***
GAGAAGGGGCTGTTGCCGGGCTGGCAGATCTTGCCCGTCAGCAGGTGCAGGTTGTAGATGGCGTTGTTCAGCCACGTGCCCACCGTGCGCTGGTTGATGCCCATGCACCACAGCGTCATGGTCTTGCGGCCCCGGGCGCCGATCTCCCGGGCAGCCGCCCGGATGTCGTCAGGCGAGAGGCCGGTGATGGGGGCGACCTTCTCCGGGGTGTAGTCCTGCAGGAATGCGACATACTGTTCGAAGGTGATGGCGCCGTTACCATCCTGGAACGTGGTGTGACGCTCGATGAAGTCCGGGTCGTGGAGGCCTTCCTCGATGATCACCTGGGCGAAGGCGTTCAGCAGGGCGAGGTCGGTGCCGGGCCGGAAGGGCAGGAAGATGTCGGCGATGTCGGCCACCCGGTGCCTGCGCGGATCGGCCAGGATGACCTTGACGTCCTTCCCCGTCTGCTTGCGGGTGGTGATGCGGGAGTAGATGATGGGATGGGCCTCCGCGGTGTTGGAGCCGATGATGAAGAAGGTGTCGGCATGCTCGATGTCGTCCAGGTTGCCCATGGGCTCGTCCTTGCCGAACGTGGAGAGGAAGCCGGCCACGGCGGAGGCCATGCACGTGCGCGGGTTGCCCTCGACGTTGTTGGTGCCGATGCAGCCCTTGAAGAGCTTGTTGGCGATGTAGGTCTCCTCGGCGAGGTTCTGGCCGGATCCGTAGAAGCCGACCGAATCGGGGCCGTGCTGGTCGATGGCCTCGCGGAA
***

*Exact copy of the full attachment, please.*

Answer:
GAGAAGGGGCTGTTGCCGGGCTGGCAGATCTTGCCCGTCAGCAGGTGCAGGTTGTAGATGGCGTTGTTCAGCCACGTGCCCACCGTGCGCTGGTTGATGCCCATGCACCACAGCGTCATGGTCTTGCGGCCCCGGGCGCCGATCTCCCGGGCAGCCGCCCGGATGTCGTCAGGCGAGAGGCCGGTGATGGGGGCGACCTTCTCCGGGGTGTAGTCCTGCAGGAATGCGACATACTGTTCGAAGGTGATGGCGCCGTTACCATCCTGGAACGTGGTGTGACGCTCGATGAAGTCCGGGTCGTGGAGGCCTTCCTCGATGATCACCTGGGCGAAGGCGTTCAGCAGGGCGAGGTCGGTGCCGGGCCGGAAGGGCAGGAAGATGTCGGCGATGTCGGCCACCCGGTGCCTGCGCGGATCGGCCAGGATGACCTTGACGTCCTTCCCCGTCTGCTTGCGGGTGGTGATGCGGGAGTAGATGATGGGATGGGCCTCCGCGGTGTTGGAGCCGATGATGAAGAAGGTGTCGGCATGCTCGATGTCGTCCAGGTTGCCCATGGGCTCGTCCTTGCCGAACGTGGAGAGGAAGCCGGCCACGGCGGAGGCCATGCACGTGCGCGGGTTGCCCTCGACGTTGTTGGTGCCGATGCAGCCCTTGAAGAGCTTGTTGGCGATGTAGGTCTCCTCGGCGAGGTTCTGGCCGGATCCGTAGAAGCCGACCGAATCGGGGCCGTGCTGGTCGATGGCCTCGCGGAA